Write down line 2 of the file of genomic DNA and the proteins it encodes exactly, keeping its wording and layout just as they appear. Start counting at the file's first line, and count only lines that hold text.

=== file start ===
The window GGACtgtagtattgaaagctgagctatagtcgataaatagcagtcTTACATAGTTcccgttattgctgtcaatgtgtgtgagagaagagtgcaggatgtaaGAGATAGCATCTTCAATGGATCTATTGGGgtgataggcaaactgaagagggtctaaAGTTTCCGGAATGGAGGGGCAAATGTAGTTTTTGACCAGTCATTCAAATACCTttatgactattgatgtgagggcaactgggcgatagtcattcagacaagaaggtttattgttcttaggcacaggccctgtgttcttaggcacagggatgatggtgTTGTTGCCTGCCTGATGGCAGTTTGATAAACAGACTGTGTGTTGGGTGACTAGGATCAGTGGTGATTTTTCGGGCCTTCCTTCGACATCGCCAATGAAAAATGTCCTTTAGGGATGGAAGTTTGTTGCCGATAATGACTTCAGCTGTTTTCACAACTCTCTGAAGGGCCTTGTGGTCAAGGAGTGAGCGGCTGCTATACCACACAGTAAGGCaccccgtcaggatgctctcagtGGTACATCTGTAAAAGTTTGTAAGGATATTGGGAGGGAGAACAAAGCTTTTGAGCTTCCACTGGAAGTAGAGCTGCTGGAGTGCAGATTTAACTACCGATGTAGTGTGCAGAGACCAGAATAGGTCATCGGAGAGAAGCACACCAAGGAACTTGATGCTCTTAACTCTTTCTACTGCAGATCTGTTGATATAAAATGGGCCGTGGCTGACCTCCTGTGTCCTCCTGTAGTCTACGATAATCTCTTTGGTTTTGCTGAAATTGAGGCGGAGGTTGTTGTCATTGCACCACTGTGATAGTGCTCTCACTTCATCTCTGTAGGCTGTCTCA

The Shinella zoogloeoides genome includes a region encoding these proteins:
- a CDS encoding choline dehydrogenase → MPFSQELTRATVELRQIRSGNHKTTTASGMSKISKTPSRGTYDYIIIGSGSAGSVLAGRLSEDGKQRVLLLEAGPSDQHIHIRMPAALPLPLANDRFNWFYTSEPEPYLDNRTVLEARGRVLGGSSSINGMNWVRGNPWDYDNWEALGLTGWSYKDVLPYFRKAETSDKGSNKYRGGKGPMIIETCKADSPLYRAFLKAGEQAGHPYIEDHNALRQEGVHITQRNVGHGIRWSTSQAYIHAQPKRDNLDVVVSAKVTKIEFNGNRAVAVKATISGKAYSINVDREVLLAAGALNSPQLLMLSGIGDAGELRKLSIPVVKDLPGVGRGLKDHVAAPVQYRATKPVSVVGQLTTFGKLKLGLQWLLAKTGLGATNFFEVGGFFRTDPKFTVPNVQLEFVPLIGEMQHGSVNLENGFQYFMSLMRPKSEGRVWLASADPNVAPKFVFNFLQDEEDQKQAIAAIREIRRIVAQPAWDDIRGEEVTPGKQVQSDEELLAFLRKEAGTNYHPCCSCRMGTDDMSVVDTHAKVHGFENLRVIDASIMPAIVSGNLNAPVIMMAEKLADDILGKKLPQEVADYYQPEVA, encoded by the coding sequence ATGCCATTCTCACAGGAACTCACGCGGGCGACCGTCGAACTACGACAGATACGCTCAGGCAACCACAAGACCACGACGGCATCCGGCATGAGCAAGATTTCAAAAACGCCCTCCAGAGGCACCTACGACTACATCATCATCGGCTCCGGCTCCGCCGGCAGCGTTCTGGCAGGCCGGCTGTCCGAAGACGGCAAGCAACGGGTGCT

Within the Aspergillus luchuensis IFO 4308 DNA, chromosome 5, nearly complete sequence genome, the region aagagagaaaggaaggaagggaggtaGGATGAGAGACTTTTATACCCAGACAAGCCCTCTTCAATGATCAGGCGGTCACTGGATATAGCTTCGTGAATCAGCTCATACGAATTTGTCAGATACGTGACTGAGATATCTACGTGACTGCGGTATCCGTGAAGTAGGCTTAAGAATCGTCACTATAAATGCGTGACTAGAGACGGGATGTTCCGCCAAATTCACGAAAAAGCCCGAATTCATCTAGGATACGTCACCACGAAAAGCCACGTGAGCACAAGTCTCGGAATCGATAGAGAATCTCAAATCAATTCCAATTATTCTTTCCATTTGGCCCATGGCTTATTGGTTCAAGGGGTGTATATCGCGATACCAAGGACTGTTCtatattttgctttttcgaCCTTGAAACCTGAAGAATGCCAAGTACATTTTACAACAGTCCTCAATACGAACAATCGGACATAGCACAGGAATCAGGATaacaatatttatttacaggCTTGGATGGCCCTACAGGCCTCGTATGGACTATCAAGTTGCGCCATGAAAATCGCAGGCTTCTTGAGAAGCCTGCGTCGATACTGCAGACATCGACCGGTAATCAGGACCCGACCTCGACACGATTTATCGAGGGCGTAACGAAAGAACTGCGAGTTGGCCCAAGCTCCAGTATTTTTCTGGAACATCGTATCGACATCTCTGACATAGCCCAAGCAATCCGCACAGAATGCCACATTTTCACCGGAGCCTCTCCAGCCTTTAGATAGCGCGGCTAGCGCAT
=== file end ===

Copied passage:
The Shinella zoogloeoides genome includes a region encoding these proteins: